Wealthy cut spending and limit investment

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ALMOST half of the region’s wealthiest people have cut their spending because of government austerity measures, according to a new survey.

Leeds-based wealth management company Pearson Jones consulted 847 clients, most of them from Yorkshire and the North East.

It found that 43 per cent of them had reduced their day-to-day spending and 29 per cent had deferred capital expenditure.

Peter Heckingbottom, investment director at Pearson Jones, said: “This research shows that even high-net worth individuals are cutting back on a variety of spending.

“At a time when many banks are not lending, a fluid economy partly depends on those with cash being prepared to spend but these figures show that the cautious atmosphere created by the global economic climate affects even those with substantial investments.

“Wealth is relative and it is not just those who are more understandably under pressure who are being more cautious.”

In the survey of clients with a minimum of £250,000 of assets, 34 per cent agreed that they had cut day-to-day spending and nine per cent strongly agreed.

Only 21 per cent said they had not cut their spending, while 34 per cent did not give a view either way.

Meanwhile, seven per cent strongly agreed they had deferred capital expenditure and 22 per cent agreed they had.

However, 24 per cent said they had not deferred capital expenditure, while 45 per cent did not say either way.

Mr Heckingbottom said: “It’s interesting that affluent people aren’t cutting back.

“That’s certainly good news for high-end brands, such as European car manufacturers.

“There is a continuing demand for high end products such as cars, home improvements, that sort of thing, amongst the affluent people in Yorkshire.”

But he said there was a drop in spending on the high street, which was concerning for retailers.

The survey also showed that, despite record-low bank interest rates and higher than anticipated inflation, investors were not pre pared to take greater risks. Only 10 per cent said they were doing so, while 52 per cent said they were not.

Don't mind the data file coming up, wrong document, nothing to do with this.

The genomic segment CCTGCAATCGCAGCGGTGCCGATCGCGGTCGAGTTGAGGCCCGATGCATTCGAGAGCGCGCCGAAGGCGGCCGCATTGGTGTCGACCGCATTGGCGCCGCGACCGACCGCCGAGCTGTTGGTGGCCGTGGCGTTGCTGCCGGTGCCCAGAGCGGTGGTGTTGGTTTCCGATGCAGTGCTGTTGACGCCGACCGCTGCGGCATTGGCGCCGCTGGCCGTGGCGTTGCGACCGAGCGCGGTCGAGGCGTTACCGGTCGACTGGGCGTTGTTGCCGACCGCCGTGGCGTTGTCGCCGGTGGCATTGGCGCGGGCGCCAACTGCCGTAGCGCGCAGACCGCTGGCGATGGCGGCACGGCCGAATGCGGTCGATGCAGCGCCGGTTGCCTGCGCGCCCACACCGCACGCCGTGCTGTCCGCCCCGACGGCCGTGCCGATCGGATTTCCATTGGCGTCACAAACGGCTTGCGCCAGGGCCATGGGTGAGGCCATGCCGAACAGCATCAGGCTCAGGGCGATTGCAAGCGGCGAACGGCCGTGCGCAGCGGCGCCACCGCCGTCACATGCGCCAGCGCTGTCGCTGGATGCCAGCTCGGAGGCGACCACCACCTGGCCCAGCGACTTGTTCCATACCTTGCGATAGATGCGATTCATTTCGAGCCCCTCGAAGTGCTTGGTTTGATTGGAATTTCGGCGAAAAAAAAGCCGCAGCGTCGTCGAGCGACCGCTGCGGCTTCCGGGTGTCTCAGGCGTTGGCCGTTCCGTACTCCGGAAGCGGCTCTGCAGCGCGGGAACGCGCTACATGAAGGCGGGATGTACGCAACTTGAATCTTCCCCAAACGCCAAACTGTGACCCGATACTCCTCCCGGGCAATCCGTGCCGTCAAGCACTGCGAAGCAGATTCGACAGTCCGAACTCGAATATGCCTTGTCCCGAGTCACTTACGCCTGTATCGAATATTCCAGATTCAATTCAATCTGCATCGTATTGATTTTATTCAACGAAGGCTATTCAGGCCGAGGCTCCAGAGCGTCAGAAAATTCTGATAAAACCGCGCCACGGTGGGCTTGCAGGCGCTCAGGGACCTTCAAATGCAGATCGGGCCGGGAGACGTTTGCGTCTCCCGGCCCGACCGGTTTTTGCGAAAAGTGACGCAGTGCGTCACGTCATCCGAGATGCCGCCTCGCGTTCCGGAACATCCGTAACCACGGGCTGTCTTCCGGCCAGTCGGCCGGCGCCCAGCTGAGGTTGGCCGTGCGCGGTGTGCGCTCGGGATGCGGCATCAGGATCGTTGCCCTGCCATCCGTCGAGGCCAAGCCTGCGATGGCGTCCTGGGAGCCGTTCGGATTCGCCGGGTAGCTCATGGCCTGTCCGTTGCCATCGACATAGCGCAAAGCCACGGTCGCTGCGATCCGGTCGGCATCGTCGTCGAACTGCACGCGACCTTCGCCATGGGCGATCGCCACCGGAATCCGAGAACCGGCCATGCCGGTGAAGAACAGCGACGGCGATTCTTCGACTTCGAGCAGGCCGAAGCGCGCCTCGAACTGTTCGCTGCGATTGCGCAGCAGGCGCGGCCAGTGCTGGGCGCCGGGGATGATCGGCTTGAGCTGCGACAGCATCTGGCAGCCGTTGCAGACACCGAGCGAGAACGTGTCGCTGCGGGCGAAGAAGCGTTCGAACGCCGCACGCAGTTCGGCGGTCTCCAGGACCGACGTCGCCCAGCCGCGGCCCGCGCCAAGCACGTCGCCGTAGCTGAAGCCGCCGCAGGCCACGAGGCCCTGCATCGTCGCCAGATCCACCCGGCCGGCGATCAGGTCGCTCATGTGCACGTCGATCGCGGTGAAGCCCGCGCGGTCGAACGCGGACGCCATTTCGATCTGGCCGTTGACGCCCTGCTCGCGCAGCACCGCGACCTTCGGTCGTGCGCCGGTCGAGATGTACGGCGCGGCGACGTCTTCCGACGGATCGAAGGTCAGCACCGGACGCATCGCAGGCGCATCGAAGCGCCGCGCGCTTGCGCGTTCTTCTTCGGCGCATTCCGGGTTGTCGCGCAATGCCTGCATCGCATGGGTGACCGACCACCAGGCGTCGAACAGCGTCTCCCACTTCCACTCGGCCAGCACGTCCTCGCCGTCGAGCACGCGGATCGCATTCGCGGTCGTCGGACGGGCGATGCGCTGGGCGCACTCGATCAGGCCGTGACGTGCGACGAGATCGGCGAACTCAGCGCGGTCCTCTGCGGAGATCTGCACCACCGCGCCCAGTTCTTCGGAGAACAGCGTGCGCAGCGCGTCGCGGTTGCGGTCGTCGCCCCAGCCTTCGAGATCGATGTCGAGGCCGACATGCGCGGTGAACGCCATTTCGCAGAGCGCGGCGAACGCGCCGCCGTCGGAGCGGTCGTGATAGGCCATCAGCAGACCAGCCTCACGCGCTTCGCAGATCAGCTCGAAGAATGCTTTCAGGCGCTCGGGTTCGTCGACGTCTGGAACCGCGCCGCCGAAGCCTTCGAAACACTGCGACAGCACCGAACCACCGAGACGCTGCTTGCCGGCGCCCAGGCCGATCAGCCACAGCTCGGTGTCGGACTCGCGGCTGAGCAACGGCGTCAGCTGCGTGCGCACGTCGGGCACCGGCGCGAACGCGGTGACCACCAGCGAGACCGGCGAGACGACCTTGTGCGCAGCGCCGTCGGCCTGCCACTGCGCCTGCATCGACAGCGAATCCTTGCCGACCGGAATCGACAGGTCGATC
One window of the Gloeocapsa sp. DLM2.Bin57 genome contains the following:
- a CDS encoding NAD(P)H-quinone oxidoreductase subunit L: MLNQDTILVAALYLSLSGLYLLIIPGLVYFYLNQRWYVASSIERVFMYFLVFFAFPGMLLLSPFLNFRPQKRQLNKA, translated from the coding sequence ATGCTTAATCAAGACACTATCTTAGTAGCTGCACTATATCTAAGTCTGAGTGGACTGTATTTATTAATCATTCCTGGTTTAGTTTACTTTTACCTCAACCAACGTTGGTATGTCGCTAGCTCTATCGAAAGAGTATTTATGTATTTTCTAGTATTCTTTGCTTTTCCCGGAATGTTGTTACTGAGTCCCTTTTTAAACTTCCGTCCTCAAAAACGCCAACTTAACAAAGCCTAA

“That’s shown out really in the stock market,” said Mr Heckingbottom.

“It’s not surging because there isn’t huge demand for stock market equities.

“People just aren’t prepared to take the additional risk of the stock market because of the associated uncertainties.

“Anecdotally, we would say our wealthy clients are still spending capital when they need to and that’s brought out by the survey.

“We had noticed a far greater demand for investments than we have in the past. Stockbrokers are saying the same: new business on the stock markets and fixed interest markets is far greater than it has been in the past because of very low interest rates, but we’re talking about very small amounts – much smaller than we would have been before.”

With spending and investing reduced even among the most wealthy, Pearson Jones believes its latest figures send a warning over a proposal announced by Nick Clegg in late August to introduce a new ‘emergency tax’ on the assets of the country’s richest people.

The Deputy Prime Minister said those with the most should be contributing more to the economy, to help turn around Britain’s financial fortunes.

The Chancellor, George Osborne, said at the time: “I am clear that the wealthy should pay more which is why in the recent Budget I increased the tax on very expensive property transactions.

“But we also have to be careful as a country we don’t drive away the wealth creators and the businesses that are going to lead our economic recovery.”

The results of Pearson Jones’s survey suggest that the most well-off people across Yorkshire are taking more care over their spending, just as the less wealthy have been doing, as the coalition Government implements its austerity measures.

Mr Heckingbottom added: “If taken as a national sample, these findings show that the coalition Government faces an uphill battle if it wishes to trigger a retail consumer spending recovery and makes one wonder what will happen if Liberal Democrat Party measures to tax the wealthy more become policy.”